Postcard From Southern Europe, Where Mask Wearing is Almost Universal

A Daily Sceptic reader has just returned from a trip to Spain and Italy and has sent us this guest post. Depressing reading.

One of the lovelier benefits to travel is the perspective it lends to life at home. Usually, this revolves around how the British sky and food is more dull than we realise, but after two recent trips to Spain and Italy one would be forgiven for thinking that Blighty is a post-Covid, liberal, free-thinking nirvana.

Both countries in question reported big Covid numbers – broadly in line with ours. Now both have similar vaccination levels and both are reporting broadly similar case daily numbers too. Their supine adoption of the ‘passport’ has been relatively well documented but but to walk the streets or beaches in either is to see a population cowed by face mask legislation. Masks are obligatory more or less everywhere indoors but it is the manner of their adoption which makes it all the more depressing.

Two nationalities (which one might playfully suggest are known for their selective application of some rules) have taken to the wearing of masks with quiet supplication. When viewed with the rapid dropping of masks we are enjoying at home this makes for a most depressing spectacle.

The farcical insistence that a face mask is worn when walking from a beach bed to a bar is barely credible yet the adherence is almost total. Equally, to see a solitary, masked parking attendant standing in a country lane is absurd as it is worrying.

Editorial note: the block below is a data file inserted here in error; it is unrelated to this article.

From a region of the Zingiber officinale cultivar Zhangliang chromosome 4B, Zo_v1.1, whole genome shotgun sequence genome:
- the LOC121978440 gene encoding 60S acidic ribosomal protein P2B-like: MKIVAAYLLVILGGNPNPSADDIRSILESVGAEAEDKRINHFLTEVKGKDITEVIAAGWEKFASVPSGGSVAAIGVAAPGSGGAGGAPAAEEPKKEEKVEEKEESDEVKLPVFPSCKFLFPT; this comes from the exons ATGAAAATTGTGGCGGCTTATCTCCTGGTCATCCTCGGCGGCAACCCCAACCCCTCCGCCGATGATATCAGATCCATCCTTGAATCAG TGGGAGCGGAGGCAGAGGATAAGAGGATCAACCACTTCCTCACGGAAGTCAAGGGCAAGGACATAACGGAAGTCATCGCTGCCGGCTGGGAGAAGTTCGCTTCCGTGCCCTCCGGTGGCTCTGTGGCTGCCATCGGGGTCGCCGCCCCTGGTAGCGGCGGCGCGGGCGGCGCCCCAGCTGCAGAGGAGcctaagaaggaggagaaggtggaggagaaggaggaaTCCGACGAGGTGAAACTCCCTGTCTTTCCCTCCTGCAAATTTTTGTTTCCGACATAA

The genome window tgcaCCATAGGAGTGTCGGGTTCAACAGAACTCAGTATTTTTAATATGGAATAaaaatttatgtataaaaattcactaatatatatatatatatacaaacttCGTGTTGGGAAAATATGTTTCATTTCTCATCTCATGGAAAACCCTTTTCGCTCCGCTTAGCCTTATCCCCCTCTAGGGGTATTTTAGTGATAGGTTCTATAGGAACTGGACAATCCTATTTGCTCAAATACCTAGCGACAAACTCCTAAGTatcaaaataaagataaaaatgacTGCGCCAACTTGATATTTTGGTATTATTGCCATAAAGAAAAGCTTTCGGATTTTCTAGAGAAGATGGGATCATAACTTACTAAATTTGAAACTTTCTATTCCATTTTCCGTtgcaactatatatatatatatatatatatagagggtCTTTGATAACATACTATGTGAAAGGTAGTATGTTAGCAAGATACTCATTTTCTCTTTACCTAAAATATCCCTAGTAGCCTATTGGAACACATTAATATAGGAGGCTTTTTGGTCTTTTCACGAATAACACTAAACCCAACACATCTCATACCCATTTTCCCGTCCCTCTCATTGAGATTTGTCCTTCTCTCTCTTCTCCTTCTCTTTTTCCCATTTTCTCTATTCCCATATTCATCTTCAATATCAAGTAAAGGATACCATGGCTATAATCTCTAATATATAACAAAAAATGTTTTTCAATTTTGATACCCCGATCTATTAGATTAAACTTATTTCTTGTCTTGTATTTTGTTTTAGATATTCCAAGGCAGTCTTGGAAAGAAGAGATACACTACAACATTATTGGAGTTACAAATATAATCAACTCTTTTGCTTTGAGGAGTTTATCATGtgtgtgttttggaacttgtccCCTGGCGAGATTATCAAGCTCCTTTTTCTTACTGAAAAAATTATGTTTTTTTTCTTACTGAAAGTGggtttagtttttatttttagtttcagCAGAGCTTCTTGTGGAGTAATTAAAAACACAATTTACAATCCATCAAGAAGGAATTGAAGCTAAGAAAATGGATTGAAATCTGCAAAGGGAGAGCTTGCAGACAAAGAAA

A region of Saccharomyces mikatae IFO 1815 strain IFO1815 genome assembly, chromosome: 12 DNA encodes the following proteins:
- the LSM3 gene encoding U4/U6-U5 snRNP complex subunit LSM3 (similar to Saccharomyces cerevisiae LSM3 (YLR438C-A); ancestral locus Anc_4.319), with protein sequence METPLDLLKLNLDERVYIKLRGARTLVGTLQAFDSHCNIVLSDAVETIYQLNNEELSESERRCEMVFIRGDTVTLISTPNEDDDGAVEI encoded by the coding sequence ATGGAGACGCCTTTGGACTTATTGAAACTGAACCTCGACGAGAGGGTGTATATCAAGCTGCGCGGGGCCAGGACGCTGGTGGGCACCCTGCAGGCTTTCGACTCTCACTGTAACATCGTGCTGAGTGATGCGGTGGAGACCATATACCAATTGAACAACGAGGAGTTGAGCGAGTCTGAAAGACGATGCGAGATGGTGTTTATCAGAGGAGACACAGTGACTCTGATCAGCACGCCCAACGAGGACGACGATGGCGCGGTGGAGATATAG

The beautiful and ancient Fallas of Valancia this year were reconvened after the pandemic, but despite taking place in deserted streets the participants were still required to wear masks alongside their fabulous costumes.

Of course, there is the human element, our children grumbled at wearing a mask – it was uncomfortable, new for them and scary – and were barely challenged when they did not. But the fact remains that every other child was happily going about with a mini-mask strapped to their face.

One wonders if this can be traced back to their lockdowns. Neither country closed schools to any great extent but children were required to wear masks at school. Equally, neither had such a wholesale adoption of home-working as here and while offices opened earlier than in the U.K., many people wore masks at their desks and were often banned from using meeting rooms, asked instead to use virtual conferencing with their colleagues a few yards away.

I cannot comment on the mask hesitancy or counter-arguments that have been made – of which I am sure there have been many, but writing this in a charming pizzeria in Milan I note that I was reminded to wear my mask by two people upon arrival and had my temperature taken to walk the 10 paces from the door to the terrace – whereupon my mask is not required.

If it wasn’t so sad it would be funny.

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